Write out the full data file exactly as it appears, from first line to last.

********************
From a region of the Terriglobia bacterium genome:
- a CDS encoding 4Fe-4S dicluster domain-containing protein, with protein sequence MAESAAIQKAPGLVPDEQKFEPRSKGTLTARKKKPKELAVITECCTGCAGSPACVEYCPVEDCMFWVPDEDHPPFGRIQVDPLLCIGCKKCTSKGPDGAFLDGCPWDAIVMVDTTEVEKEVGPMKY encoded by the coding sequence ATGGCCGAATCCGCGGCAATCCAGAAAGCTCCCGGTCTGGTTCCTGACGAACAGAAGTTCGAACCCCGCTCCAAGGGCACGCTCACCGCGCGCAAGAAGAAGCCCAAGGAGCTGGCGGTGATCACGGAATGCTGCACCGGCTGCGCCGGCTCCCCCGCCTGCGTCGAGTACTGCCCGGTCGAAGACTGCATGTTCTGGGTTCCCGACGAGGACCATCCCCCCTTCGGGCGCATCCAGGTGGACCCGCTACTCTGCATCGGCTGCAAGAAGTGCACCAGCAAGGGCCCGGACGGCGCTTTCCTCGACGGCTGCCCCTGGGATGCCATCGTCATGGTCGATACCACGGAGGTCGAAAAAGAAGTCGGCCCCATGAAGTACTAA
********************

From a region of the Terriglobia bacterium genome:
- a CDS encoding 4Fe-4S dicluster domain-containing protein, with protein sequence MAESAAIQKAPGLVPDEQKFEPRSKGTLTARKKKPKELAVITECCTGCAGSPACVEYCPVEDCMFWVPDEDHPPFGRIQVDPLLCIGCKKCTSKGPDGAFLDGCPWDAIVMVDTTEVEKEVGPMKY encoded by the coding sequence ATGGCCGAATCCGCGGCAATCCAGAAAGCTCCCGGTCTGGTTCCTGACGAACAGAAGTTCGAACCCCGCTCCAAGGGCACGCTCACCGCGCGCAAGAAGAAGCCCAAGGAGCTGGCGGTGATCACGGAATGCTGCACCGGCTGCGCCGGCTCCCCCGCCTGCGTCGAGTACTGCCCGGTCGAAGACTGCATGTTCTGGGTTCCCGACGAGGACCATCCCCCCTTCGGGCGCATCCAGGTGGACCCGCTACTCTGCATCGGCTGCAAGAAGTGCACCAGCAAGGGCCCGGACGGCGCTTTCCTCGACGGCTGCCCCTGGGATGCCATCGTCATGGTCGATACCACGGAGGTCGAAAAAGAAGTCGGCCCCATGAAGTACTAA